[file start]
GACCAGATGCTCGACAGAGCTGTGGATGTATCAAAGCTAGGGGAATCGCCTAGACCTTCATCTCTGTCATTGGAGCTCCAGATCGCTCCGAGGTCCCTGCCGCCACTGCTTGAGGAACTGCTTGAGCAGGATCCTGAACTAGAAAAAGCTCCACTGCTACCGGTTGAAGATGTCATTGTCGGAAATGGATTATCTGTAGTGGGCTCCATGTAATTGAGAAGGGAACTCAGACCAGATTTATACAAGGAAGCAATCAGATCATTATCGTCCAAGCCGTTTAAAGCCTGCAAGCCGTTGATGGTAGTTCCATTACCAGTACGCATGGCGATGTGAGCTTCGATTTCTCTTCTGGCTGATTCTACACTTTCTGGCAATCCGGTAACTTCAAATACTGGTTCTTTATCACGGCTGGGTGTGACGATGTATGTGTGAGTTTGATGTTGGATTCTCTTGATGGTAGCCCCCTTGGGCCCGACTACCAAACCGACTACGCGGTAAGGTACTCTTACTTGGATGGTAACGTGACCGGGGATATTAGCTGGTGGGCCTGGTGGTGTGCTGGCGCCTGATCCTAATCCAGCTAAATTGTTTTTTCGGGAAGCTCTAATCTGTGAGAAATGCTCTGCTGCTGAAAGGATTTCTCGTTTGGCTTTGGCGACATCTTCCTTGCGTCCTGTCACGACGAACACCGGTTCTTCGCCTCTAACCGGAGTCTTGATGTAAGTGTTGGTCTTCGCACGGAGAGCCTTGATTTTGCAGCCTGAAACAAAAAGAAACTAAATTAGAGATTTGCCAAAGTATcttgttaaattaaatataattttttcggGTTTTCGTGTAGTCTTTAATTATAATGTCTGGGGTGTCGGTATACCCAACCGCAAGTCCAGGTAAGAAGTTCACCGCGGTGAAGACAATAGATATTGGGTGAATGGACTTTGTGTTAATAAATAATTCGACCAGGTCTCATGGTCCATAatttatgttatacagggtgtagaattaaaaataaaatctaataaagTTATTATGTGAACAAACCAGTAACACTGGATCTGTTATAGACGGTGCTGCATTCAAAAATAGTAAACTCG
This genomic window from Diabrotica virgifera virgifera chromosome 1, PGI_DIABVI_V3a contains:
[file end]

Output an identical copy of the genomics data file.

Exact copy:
GACCAGATGCTCGACAGAGCTGTGGATGTATCAAAGCTAGGGGAATCGCCTAGACCTTCATCTCTGTCATTGGAGCTCCAGATCGCTCCGAGGTCCCTGCCGCCACTGCTTGAGGAACTGCTTGAGCAGGATCCTGAACTAGAAAAAGCTCCACTGCTACCGGTTGAAGATGTCATTGTCGGAAATGGATTATCTGTAGTGGGCTCCATGTAATTGAGAAGGGAACTCAGACCAGATTTATACAAGGAAGCAATCAGATCATTATCGTCCAAGCCGTTTAAAGCCTGCAAGCCGTTGATGGTAGTTCCATTACCAGTACGCATGGCGATGTGAGCTTCGATTTCTCTTCTGGCTGATTCTACACTTTCTGGCAATCCGGTAACTTCAAATACTGGTTCTTTATCACGGCTGGGTGTGACGATGTATGTGTGAGTTTGATGTTGGATTCTCTTGATGGTAGCCCCCTTGGGCCCGACTACCAAACCGACTACGCGGTAAGGTACTCTTACTTGGATGGTAACGTGACCGGGGATATTAGCTGGTGGGCCTGGTGGTGTGCTGGCGCCTGATCCTAATCCAGCTAAATTGTTTTTTCGGGAAGCTCTAATCTGTGAGAAATGCTCTGCTGCTGAAAGGATTTCTCGTTTGGCTTTGGCGACATCTTCCTTGCGTCCTGTCACGACGAACACCGGTTCTTCGCCTCTAACCGGAGTCTTGATGTAAGTGTTGGTCTTCGCACGGAGAGCCTTGATTTTGCAGCCTGAAACAAAAAGAAACTAAATTAGAGATTTGCCAAAGTATcttgttaaattaaatataattttttcggGTTTTCGTGTAGTCTTTAATTATAATGTCTGGGGTGTCGGTATACCCAACCGCAAGTCCAGGTAAGAAGTTCACCGCGGTGAAGACAATAGATATTGGGTGAATGGACTTTGTGTTAATAAATAATTCGACCAGGTCTCATGGTCCATAatttatgttatacagggtgtagaattaaaaataaaatctaataaagTTATTATGTGAACAAACCAGTAACACTGGATCTGTTATAGACGGTGCTGCATTCAAAAATAGTAAACTCG
This genomic window from Diabrotica virgifera virgifera chromosome 1, PGI_DIABVI_V3a contains: